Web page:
Daniel Lieberman can see millions of years of human evolution at a glance. The collection of skulls on his office shelves come from chimpanzees, long-extinct humans, and modern men and women. The hollow eye sockets, ancient teeth, and empty skulls pose the same question every day: What made us different from our archaic ancestors?
So far Lieberman has found some good answers and has come up with some controversial ideas.
“It has long been thought that our skulls are extremely different from those of our ancient ancestors,” says the Harvard professor of biological anthropology. “But it turns out that you don’t need to change many things to go from one skull type to the other. Just a handful of changes could shift the oblong, football shape of a Neandertal cranium to the rounded, soccer ball shape we see all around us today. Those changes would also move the face under the brain case, retracting the protruding face of our ancient ancestors and decreasing the size of their prominent brow ridge.”
These early alterations were followed by a steady decrease in human face and body size, which has been occurring over the past 10,000 years or so. As the severe climate of the ice ages ended, the bodies and faces of most large animals have gotten smaller. In humans, chewing softer, processed food also has contributed to reducing face size by decreasing the largeness of our jaws and jaw muscles. “Our faces are not only smaller than those of the first modern humans but also smaller than those of our ancestors’ who lived only 300 years ago,” Lieberman points out.
Modern humans differ from archaic humans in many respects, but anthropologists have been trying to define our species, Homo sapiens, based on the features of their skulls alone. That’s because skulls vary in obvious ways and many have survived as fossils. “The problem is that some skulls that are clearly modern don’t have all the modern features and a number of clearly archaic skulls have some of these features,” Lieberman notes.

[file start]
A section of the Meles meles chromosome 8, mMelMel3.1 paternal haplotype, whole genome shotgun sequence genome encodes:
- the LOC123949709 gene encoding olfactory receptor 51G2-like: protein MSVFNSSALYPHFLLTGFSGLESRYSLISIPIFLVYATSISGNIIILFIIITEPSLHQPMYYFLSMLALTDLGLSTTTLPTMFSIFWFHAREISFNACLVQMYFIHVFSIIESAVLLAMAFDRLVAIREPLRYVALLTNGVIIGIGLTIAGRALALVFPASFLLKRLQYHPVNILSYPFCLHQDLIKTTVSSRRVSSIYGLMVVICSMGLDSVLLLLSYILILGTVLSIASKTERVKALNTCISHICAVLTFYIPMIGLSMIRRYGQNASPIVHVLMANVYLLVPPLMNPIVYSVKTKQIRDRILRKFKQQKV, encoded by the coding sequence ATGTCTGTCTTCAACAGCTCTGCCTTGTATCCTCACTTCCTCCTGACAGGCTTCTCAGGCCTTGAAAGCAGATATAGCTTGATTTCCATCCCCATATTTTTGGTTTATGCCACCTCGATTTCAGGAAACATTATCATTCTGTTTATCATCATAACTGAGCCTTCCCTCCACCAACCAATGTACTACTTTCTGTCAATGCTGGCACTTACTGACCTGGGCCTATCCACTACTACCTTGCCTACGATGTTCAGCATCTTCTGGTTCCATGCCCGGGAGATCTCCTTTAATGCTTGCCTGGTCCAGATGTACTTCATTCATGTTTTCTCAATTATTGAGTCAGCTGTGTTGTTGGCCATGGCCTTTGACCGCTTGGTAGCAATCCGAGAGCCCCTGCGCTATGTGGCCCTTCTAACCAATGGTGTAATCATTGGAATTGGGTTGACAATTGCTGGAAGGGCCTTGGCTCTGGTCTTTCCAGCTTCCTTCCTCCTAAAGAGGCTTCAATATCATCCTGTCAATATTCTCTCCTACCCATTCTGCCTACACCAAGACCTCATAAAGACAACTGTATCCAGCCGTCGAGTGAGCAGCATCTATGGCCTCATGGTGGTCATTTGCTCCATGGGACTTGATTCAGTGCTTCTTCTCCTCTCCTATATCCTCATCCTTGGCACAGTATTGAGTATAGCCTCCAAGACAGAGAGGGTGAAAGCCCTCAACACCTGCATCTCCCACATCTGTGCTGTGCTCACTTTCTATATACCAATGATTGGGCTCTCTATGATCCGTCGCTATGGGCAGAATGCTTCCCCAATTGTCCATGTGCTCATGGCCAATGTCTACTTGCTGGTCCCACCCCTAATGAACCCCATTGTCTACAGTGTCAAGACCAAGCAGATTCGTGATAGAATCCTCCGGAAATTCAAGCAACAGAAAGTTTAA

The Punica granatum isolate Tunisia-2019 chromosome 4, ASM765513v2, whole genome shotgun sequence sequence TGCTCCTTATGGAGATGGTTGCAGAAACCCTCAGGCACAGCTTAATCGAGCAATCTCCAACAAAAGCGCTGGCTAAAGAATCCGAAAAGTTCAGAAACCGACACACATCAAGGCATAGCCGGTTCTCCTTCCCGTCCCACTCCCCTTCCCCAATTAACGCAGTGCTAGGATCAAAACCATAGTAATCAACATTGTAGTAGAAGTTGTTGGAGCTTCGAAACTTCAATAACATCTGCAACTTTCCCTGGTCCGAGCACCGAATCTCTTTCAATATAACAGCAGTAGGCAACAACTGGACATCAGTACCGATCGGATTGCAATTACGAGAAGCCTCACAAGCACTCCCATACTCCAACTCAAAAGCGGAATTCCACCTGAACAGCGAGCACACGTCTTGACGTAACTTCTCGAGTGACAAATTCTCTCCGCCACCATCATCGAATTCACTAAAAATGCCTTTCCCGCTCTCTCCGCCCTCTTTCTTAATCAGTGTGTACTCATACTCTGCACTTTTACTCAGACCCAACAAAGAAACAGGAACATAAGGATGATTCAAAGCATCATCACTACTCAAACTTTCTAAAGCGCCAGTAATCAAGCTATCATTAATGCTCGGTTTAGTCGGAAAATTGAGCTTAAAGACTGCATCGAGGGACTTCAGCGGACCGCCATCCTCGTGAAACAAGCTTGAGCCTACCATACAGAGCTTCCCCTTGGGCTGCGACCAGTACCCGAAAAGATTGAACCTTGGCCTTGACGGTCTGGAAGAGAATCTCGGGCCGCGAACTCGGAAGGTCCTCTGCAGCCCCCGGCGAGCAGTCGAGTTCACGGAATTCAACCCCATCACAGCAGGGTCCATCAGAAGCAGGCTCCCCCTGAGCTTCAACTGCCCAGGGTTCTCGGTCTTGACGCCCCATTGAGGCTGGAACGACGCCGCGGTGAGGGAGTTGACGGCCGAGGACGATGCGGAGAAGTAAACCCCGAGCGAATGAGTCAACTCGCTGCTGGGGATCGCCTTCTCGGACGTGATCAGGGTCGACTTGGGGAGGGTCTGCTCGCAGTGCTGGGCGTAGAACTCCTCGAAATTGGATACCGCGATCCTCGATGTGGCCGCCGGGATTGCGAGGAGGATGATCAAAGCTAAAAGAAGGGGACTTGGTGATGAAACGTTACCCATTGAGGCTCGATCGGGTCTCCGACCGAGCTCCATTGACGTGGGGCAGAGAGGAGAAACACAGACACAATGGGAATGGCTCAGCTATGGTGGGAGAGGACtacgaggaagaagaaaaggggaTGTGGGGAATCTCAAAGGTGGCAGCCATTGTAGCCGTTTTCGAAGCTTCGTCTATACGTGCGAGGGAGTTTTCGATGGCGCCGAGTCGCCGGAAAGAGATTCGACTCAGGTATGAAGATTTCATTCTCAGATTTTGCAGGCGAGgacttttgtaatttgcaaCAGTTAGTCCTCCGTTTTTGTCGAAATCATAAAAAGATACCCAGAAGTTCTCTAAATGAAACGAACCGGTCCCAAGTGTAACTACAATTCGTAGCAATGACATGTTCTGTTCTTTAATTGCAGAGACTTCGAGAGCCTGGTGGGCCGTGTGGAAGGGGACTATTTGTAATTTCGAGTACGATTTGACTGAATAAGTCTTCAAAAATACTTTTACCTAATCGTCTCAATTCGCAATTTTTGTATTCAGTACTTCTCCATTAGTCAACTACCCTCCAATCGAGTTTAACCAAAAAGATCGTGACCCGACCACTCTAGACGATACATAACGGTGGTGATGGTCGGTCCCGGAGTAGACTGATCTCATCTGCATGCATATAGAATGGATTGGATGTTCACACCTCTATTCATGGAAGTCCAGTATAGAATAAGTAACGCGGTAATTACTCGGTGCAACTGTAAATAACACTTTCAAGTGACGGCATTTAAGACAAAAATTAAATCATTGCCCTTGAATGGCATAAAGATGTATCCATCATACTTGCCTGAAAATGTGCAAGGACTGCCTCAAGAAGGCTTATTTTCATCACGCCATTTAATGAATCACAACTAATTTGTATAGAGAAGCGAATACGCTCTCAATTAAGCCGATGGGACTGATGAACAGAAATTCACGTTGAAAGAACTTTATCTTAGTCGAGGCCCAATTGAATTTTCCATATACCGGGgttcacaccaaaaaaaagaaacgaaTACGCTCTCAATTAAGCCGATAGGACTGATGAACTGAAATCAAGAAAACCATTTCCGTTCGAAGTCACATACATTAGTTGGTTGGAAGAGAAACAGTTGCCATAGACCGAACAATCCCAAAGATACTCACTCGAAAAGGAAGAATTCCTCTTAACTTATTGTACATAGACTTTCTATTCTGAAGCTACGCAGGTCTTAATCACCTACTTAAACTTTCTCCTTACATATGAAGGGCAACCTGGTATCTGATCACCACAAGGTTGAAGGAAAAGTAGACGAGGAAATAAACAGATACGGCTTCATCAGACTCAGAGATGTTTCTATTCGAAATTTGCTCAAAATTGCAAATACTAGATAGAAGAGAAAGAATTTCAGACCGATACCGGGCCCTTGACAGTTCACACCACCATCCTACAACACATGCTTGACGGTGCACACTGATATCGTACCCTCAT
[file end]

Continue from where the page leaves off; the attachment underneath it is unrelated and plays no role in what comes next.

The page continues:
He and his colleagues focus on crania, the skull minus the jaw. “We don’t look at differences in pelvises or jaws, for example, but what we have come up with is a simple pattern that is unique to modern humans.”
In your face
Lieberman, graduate student Brandeis McBratney, and postdoctoral fellow Gail Krovitz took CAT scans of 119 human skulls, ranging from modern men and women to those hundreds of thousands of years old. The scans provided three-dimensional images of the sites of skull growth, joints where individual bony plates that make up the skull come together.
Their analysis, published last month in the Proceedings of the National Academy of Sciences, showed only a few differences between modern skulls, and those of Neandertals and earlier human ancestors. The major change appears in the cranial base, the plate of bone that forms both the roof of our faces and the floor of our brain case. Lieberman shows its location by poking his finger through an empty eye socket and touching the bottom of that bony platform.
According to him, a sharper downward bend in the platform at a position near the temples makes modern skulls rounder than those of Neandertals and more ancient species. The flexion, which coincided with a forward extension of the cranial base, also moved faces under the front part of the brain and eliminated heavy brow ridges.
Getting a head
What caused these changes? No one has any samples of ancient brains to know for sure, but Lieberman and his colleagues believe that the alterations follow from an expansion of the temporal lobes of the brain, the areas that sit between the temples. “We think that an expansion of the soft brain tissue changes the shape of the hard skull bones, not the other way around,” notes McBratney. “The skull just goes along for the ride.”